Going low carb, is it advisable?

Going “low carb” has become fashionable in recent years. “Low carb” is short for low carbohydrates in the diet. The standard dietary recommendation states that adults should get 45%-65% of their energy from carbohydrates, 20%-35% from fat, and 10%-35% from protein [1]. By reducing the energy intake from carbohydrates, their diet will include a much higher percentage of fat and protein sources compared to normal. By doing so, they avoid all food rich in carbohydrates such as rice, noodles, bread, sugar, root vegetables, and even sweet fruits. People who follow very-low-carbohydrate diets, such as the ketogenic diet, may intentionally reduce the intake carbohydrates to as low as only 5%-10% [2].

Carbohydrate-rich food.

The rationale of going for low carbohydrates is to force the body to make use of fat and protein as alternative fuels to glucose. Proponents of the low-carbohydrate diet claim that the diet is effective in losing weight. It can also help to improve insulin control, to lower cholesterol, and thus reducing the risk of many chronic conditions such as diabetes and cardiovascular diseases. Indeed, these claims are supported by scientific studies [2]. Many randomised-control clinical trials found ketogenetic diets to be better than low-fat diets in weight loss. Ketogenic diets can help patients lose about 2 kg more than low-fat diets do at 1 year [3]. Hence, no doubt, going “low carb” is one effective way to induce short-term (< 2 years) weight loss.

A healthy ketogenic diet can be an effective way to lose weight in the short-term.

The question remains whether one can continue “low carb” for the long term? It was found that the short-term benefits of weight loss may be outweighed by longer-term cardiovascular harms [4]. A long-term study that followed 43,396 Swedish women for an average of 15.7 years found that by lowering carbohydrates and increasing proteins in the diet, the risk of cardiovascular disease increases [5].  Another research which reviewed the results from 17 studies also found that low-carbohydrate diets were associated with a significantly higher risk of all-cause mortality [6]. Therefore, following going “low carb” for more than a couple of years may be risky! This is because, by restricting the intake of carbohydrates, one usually eats more animal-based proteins, especially red meat and saturated fat. Even well-qualified dieticians find in challenging to keep a low-carbohydrate high-fat diet within the recommended >10% saturated fat intake threshold with animal proteins [7].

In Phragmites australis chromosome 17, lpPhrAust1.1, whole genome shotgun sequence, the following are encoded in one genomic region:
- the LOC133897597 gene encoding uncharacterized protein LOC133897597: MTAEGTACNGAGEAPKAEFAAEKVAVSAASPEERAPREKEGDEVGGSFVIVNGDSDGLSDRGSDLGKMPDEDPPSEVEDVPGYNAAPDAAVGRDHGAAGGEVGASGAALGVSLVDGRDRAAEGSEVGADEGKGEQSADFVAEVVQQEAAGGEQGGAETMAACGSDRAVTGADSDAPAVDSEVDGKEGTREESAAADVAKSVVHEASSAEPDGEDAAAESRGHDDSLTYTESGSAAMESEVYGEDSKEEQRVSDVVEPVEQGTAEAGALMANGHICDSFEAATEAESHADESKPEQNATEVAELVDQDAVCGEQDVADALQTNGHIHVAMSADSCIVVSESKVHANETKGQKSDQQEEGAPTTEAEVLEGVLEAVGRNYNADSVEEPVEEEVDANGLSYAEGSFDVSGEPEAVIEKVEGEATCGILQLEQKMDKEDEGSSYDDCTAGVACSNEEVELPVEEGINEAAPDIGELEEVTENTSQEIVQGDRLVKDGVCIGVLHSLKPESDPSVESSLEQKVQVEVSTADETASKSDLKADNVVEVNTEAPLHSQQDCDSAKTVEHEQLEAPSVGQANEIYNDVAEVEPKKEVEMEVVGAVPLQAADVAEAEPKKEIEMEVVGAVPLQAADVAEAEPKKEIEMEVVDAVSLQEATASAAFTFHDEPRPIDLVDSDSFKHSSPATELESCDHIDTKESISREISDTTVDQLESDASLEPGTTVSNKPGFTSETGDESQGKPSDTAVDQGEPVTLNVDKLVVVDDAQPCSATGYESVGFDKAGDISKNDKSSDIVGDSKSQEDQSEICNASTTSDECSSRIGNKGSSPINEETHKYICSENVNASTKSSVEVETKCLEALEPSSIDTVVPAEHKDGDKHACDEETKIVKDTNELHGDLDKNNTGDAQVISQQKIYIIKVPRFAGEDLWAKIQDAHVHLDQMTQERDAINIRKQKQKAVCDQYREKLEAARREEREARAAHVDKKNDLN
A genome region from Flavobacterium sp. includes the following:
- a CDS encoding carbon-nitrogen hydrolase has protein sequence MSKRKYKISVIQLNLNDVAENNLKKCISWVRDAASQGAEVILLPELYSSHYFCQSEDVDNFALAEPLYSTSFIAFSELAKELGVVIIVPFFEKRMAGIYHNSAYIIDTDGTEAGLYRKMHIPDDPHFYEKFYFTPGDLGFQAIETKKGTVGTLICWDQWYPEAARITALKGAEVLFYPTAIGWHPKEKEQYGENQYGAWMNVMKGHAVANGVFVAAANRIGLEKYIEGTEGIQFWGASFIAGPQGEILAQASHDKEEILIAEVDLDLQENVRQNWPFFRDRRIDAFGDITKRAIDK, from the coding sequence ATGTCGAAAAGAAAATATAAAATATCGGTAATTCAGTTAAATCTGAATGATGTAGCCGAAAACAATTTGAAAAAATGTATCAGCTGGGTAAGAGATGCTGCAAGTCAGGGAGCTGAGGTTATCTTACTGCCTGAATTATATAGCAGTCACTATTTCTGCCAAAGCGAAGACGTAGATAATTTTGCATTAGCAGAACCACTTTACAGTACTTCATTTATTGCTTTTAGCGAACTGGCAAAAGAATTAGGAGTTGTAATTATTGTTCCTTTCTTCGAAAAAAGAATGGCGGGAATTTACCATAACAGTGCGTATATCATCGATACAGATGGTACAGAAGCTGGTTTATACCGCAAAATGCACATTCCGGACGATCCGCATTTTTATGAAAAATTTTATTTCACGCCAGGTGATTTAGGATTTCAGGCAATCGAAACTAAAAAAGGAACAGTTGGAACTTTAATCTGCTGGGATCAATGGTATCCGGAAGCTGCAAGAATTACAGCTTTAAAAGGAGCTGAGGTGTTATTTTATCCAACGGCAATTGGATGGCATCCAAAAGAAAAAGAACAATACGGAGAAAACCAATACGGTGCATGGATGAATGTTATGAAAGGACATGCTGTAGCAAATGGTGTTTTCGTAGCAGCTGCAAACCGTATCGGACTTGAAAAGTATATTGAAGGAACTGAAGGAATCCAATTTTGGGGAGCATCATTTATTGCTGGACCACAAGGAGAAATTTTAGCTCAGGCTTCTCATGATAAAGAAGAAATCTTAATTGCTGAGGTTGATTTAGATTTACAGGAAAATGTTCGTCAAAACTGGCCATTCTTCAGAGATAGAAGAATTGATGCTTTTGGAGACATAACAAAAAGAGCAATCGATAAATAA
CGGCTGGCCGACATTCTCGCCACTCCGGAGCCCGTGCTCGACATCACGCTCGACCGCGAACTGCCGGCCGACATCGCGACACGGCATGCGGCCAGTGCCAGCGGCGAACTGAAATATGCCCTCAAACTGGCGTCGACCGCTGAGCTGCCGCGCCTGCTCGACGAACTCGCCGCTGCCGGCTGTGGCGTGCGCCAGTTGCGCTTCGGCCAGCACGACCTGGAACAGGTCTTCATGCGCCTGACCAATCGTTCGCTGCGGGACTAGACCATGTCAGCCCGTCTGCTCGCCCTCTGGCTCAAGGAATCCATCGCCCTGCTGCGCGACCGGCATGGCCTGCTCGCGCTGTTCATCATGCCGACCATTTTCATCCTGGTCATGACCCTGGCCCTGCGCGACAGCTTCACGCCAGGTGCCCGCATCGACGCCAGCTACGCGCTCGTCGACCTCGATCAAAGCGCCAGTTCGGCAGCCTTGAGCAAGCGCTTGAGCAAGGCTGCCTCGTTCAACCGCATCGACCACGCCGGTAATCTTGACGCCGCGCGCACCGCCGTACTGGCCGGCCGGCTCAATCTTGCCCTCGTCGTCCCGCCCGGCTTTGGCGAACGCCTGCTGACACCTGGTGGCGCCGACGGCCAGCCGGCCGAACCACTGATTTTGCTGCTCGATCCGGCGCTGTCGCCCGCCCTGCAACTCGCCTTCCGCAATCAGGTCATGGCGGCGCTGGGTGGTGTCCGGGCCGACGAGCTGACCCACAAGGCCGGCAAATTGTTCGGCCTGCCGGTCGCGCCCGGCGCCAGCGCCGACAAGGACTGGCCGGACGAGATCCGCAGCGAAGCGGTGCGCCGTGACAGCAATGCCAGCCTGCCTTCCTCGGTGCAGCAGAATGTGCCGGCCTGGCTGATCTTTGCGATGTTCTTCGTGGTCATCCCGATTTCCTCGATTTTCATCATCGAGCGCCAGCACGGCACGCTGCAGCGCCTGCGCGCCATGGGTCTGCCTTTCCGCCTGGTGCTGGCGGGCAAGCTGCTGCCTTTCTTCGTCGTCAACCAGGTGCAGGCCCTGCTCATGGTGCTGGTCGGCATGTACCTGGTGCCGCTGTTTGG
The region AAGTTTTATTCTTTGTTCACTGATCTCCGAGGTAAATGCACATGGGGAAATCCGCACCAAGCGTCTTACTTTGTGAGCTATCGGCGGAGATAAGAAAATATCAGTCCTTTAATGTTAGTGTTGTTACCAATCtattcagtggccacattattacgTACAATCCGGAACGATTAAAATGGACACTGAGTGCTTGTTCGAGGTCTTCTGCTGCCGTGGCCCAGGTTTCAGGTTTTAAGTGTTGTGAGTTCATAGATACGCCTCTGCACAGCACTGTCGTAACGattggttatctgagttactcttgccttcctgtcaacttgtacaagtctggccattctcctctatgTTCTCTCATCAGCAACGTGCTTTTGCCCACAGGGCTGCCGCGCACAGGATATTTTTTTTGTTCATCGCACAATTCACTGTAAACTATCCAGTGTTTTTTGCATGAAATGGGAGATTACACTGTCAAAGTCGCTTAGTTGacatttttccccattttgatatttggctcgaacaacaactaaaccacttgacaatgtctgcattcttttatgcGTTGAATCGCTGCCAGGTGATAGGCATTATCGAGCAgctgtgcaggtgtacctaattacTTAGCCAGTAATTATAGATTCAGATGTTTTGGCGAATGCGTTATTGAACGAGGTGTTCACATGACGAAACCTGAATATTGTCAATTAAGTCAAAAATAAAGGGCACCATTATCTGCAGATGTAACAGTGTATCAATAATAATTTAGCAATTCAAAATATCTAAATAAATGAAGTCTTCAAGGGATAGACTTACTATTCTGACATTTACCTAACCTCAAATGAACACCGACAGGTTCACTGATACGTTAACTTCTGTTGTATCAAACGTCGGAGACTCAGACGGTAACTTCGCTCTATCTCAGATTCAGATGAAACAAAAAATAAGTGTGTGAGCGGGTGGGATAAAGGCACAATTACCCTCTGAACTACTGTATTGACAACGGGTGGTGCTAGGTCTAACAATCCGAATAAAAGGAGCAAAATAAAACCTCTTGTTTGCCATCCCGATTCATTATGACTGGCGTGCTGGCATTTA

Don’t keep to a low-carbohydrate diet for too long. Add whole grains to your diet once you have achieved your targeted weight.

To conclude, going “low carb” is a feasible and practical approach to induce weight-loss. However, one should not keep a low-carbohydrate diet for more than 1-2 years to avoid any long-term irreversible harm. To maintain good health, one should follow healthy dietary guidelines by taking more vegetables, plant-based proteins, and reduce the intake of animal-based saturated fat.

Eat more vegetables and plant-based proteins even if you want to go “low carb”.

References

[1]        Dietary Reference Intakes for Energy, Carbohydrate, Fiber, Fat, Fatty Acids, Cholesterol, Protein, and Amino Acids : Health and Medicine Division, (n.d.). http://www.nationalacademies.org/hmd/Reports/2002/Dietary-Reference-Intakes-for-Energy-Carbohydrate-Fiber-Fat-Fatty-Acids-Cholesterol-Protein-and-Amino-Acids.aspx (accessed August 20, 2019).

[2]        W. Masood, K.R. Uppaluri, Ketogenic Diet, StatPearls Publishing, 2019. http://www.ncbi.nlm.nih.gov/pubmed/29763005 (accessed August 20, 2019).

[3]        R. Ting, N. Dugré, G.M. Allan, A.J. Lindblad, Ketogenic diet for weight loss, Can. Fam. Physician. 64 (2018) 906. https://www.ncbi.nlm.nih.gov/pubmed/30541806.

[4]        A. Floegel, T. Pischon, Low carbohydrate-high protein diets., BMJ. 344 (2012) e3801–e3801. doi:10.1136/bmj.e3801.

[5]        P. Lagiou, S. Sandin, M. Lof, D. Trichopoulos, H.-O. Adami, E. Weiderpass, Low carbohydrate-high protein diet and incidence of cardiovascular diseases in Swedish women: prospective cohort study, BMJ  Br. Med. J. 344 (2012) e4026. doi:10.1136/bmj.e4026.

[6]        H. Noto, A. Goto, T. Tsujimoto, M. Noda, Low-carbohydrate diets and all-cause mortality: a systematic review and meta-analysis of observational studies., PLoS One. 8 (2013) e55030–e55030. doi:10.1371/journal.pone.0055030.

[7]        C. Zinn, A. Rush, R. Johnson, Assessing the nutrient intake of a low-carbohydrate, high-fat (LCHF) diet: a hypothetical case study design, BMJ Open. 8 (2018) e018846. doi:10.1136/bmjopen-2017-018846.

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